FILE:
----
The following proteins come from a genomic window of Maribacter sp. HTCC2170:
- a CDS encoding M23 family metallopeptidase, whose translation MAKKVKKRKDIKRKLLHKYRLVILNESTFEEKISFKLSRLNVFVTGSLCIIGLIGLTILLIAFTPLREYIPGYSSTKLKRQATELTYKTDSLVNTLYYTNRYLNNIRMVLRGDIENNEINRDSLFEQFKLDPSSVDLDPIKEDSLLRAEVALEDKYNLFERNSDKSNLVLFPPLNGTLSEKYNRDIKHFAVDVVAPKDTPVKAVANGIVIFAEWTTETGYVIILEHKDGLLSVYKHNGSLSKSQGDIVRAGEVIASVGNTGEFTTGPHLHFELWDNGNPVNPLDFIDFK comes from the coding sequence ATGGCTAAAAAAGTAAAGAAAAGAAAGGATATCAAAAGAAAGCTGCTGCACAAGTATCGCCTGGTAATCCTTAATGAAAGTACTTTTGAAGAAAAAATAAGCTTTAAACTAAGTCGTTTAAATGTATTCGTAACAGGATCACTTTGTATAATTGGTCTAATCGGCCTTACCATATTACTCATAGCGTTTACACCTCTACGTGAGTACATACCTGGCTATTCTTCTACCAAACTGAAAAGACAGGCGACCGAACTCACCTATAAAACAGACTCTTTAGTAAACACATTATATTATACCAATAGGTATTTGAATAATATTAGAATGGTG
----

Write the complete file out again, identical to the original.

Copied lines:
The following proteins come from a genomic window of Maribacter sp. HTCC2170:
- a CDS encoding M23 family metallopeptidase, whose translation MAKKVKKRKDIKRKLLHKYRLVILNESTFEEKISFKLSRLNVFVTGSLCIIGLIGLTILLIAFTPLREYIPGYSSTKLKRQATELTYKTDSLVNTLYYTNRYLNNIRMVLRGDIENNEINRDSLFEQFKLDPSSVDLDPIKEDSLLRAEVALEDKYNLFERNSDKSNLVLFPPLNGTLSEKYNRDIKHFAVDVVAPKDTPVKAVANGIVIFAEWTTETGYVIILEHKDGLLSVYKHNGSLSKSQGDIVRAGEVIASVGNTGEFTTGPHLHFELWDNGNPVNPLDFIDFK comes from the coding sequence ATGGCTAAAAAAGTAAAGAAAAGAAAGGATATCAAAAGAAAGCTGCTGCACAAGTATCGCCTGGTAATCCTTAATGAAAGTACTTTTGAAGAAAAAATAAGCTTTAAACTAAGTCGTTTAAATGTATTCGTAACAGGATCACTTTGTATAATTGGTCTAATCGGCCTTACCATATTACTCATAGCGTTTACACCTCTACGTGAGTACATACCTGGCTATTCTTCTACCAAACTGAAAAGACAGGCGACCGAACTCACCTATAAAACAGACTCTTTAGTAAACACATTATATTATACCAATAGGTATTTGAATAATATTAGAATGGTG